Development of Cognitive Skills in Children: A Walk through the Basics

Cognitive skills develop rapidly in the first few years of infant life and thereafter, children develop on them progressively throughout their school. With this article, we would tell you the basics of cognitive skills development in children and its primary areas. So, without any ado, let’s get started with it.

What Are Cognitive Skills?

Development of cognitive skills involves a progressive building of learning skills in children like attending, memory and thinking. These skills enable them process the sensory information that they come across and gradually learn to evaluate, analyze, memorize, contrast and understand the cause and effect scenarios. Although a fraction of cognitive skill development depends upon a child's genetic makeup too, most cognitive skills are learned only. This implies that thinking and learning skills can be enhanced with regular practice and right guidance.

The Primary Areas of Cognitive Skill Development

  • Attention
Paying attention is crucial for a child to concentrate or continue a conversation for an extended period of time. Learning to attend is indeed an important cognitive skill as it acts as a foundation to future learning endeavors. Children less than 5 years of age have short attention spans, typically about 15 minutes or less. With increasing age, they start developing longer attention periods.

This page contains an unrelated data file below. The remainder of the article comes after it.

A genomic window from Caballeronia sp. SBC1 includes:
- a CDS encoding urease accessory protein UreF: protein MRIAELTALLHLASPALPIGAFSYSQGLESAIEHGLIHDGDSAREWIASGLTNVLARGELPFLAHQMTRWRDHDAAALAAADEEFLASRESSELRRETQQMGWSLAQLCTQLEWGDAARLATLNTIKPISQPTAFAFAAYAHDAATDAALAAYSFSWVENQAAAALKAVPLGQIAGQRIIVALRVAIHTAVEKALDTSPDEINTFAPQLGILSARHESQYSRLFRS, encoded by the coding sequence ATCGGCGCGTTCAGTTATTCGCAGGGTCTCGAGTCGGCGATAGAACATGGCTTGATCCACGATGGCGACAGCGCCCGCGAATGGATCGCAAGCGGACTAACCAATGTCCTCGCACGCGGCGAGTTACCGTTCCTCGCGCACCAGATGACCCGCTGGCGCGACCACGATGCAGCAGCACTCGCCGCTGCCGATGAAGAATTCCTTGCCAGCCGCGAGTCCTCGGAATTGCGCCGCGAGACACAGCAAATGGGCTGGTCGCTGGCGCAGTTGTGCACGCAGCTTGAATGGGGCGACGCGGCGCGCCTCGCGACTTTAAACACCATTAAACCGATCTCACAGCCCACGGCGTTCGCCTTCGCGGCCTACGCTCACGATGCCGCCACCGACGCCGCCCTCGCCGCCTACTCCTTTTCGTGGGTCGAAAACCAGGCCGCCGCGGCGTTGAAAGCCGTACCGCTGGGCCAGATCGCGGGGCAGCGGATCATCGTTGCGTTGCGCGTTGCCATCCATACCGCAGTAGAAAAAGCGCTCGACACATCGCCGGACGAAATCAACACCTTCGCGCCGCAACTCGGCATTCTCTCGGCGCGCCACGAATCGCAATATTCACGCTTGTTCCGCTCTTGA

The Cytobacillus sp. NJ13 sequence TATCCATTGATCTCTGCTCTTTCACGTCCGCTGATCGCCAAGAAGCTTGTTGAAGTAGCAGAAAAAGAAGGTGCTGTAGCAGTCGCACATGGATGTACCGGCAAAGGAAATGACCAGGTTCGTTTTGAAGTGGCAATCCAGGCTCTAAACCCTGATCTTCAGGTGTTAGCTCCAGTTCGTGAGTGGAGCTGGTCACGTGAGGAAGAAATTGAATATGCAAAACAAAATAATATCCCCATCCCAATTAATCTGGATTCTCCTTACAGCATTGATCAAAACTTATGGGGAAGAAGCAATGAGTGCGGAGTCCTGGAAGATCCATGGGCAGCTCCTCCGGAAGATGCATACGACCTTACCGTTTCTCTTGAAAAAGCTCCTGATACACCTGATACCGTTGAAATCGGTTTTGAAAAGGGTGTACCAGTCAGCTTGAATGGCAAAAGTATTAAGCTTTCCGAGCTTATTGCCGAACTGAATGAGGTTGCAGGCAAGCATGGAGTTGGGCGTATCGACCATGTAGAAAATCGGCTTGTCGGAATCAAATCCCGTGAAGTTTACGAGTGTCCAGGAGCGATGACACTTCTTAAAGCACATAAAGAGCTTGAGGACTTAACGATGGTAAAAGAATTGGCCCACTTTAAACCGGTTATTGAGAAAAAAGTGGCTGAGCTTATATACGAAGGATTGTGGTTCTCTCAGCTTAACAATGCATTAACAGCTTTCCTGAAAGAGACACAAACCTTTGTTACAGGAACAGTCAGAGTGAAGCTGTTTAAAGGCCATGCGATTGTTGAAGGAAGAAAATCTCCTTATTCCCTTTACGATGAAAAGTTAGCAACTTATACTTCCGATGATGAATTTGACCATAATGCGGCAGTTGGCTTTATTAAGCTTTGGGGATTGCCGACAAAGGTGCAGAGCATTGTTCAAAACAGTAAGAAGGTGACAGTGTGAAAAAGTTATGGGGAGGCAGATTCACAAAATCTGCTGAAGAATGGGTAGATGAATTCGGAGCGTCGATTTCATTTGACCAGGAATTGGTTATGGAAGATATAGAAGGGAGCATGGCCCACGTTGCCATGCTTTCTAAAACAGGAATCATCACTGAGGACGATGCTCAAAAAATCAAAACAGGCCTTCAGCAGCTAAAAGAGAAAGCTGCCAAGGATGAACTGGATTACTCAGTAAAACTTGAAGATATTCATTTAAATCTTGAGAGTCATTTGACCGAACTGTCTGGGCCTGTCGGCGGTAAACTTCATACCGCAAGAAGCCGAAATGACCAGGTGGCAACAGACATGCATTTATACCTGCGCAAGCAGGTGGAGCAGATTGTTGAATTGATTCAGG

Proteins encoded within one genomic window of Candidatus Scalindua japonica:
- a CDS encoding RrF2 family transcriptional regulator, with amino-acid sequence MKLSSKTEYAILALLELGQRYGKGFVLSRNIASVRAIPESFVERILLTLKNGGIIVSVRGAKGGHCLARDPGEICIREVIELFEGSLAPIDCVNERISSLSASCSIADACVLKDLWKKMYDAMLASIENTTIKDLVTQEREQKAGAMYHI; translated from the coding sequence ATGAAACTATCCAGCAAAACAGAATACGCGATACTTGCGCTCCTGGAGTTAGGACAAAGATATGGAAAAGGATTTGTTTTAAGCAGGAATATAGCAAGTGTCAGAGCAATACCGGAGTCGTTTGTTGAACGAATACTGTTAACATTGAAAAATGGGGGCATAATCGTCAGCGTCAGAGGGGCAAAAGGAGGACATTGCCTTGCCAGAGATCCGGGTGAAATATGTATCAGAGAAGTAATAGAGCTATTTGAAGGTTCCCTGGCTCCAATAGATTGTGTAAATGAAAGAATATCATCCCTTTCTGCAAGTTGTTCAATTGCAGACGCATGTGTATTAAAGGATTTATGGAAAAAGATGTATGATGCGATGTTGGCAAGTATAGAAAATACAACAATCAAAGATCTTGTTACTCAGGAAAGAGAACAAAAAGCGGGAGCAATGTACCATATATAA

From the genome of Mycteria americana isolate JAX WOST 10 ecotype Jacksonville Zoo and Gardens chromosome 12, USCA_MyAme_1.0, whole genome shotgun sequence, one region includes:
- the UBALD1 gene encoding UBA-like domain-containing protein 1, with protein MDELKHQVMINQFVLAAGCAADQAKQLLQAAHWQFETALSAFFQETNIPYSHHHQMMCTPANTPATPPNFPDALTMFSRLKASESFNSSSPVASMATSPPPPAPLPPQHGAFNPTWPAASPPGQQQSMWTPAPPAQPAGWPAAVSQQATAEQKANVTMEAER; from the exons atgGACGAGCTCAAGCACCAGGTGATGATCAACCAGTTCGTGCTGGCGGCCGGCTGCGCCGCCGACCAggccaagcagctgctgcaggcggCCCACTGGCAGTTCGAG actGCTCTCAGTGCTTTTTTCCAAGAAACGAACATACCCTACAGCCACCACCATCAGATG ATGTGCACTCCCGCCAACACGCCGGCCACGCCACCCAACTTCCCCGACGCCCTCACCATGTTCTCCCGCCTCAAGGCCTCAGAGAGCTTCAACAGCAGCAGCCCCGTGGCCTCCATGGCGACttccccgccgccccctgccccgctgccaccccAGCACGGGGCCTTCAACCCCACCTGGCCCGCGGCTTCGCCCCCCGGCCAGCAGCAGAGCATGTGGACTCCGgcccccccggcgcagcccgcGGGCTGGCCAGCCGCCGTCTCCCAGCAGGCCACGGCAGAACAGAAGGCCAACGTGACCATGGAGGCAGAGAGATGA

Parents, educators or guardians can help children develop this ability by specifically pointing out things that are important or seem interesting and then asking the child to give their comments on their observations.

  • Memory
Memory is perhaps the most important cognitive skill that helps a child retain what he has learned, perceived or experienced and develop a future knowledge base. Children less than five years of age have difficulty with memory retention. But, as a child grows, his memory increases and allows him to gradually build on his previous knowledge.

A useful technique to make children memorize difficult things is by teaching them in a rhyme format or catchy sayings.

  • Thinking
The skill of thinking helps children assess their own ability to reason out a task and look for solutions. This helps them become more aware of their thinking process, to know whether they are performing to their best level or whether they should seek for some expert help. For instance, when a child reads a story, thinking skills allow him to determine whether he is able to grasp the content in one go or whether he needs to go over it again and look for additional clues or study any given images.